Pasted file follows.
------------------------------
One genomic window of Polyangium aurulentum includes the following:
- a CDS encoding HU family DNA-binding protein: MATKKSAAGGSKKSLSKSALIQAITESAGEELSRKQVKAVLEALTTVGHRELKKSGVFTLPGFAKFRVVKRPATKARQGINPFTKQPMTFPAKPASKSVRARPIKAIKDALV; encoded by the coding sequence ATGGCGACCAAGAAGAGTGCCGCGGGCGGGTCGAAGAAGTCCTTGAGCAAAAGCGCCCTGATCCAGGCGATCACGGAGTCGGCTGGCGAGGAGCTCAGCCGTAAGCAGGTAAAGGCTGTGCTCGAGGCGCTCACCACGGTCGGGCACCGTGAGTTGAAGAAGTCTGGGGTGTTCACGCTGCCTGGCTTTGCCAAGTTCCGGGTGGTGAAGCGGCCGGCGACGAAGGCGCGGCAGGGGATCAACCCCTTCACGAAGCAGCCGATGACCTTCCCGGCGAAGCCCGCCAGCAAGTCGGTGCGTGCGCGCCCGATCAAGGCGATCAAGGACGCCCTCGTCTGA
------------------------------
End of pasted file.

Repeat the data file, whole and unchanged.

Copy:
One genomic window of Polyangium aurulentum includes the following:
- a CDS encoding HU family DNA-binding protein: MATKKSAAGGSKKSLSKSALIQAITESAGEELSRKQVKAVLEALTTVGHRELKKSGVFTLPGFAKFRVVKRPATKARQGINPFTKQPMTFPAKPASKSVRARPIKAIKDALV; encoded by the coding sequence ATGGCGACCAAGAAGAGTGCCGCGGGCGGGTCGAAGAAGTCCTTGAGCAAAAGCGCCCTGATCCAGGCGATCACGGAGTCGGCTGGCGAGGAGCTCAGCCGTAAGCAGGTAAAGGCTGTGCTCGAGGCGCTCACCACGGTCGGGCACCGTGAGTTGAAGAAGTCTGGGGTGTTCACGCTGCCTGGCTTTGCCAAGTTCCGGGTGGTGAAGCGGCCGGCGACGAAGGCGCGGCAGGGGATCAACCCCTTCACGAAGCAGCCGATGACCTTCCCGGCGAAGCCCGCCAGCAAGTCGGTGCGTGCGCGCCCGATCAAGGCGATCAAGGACGCCCTCGTCTGA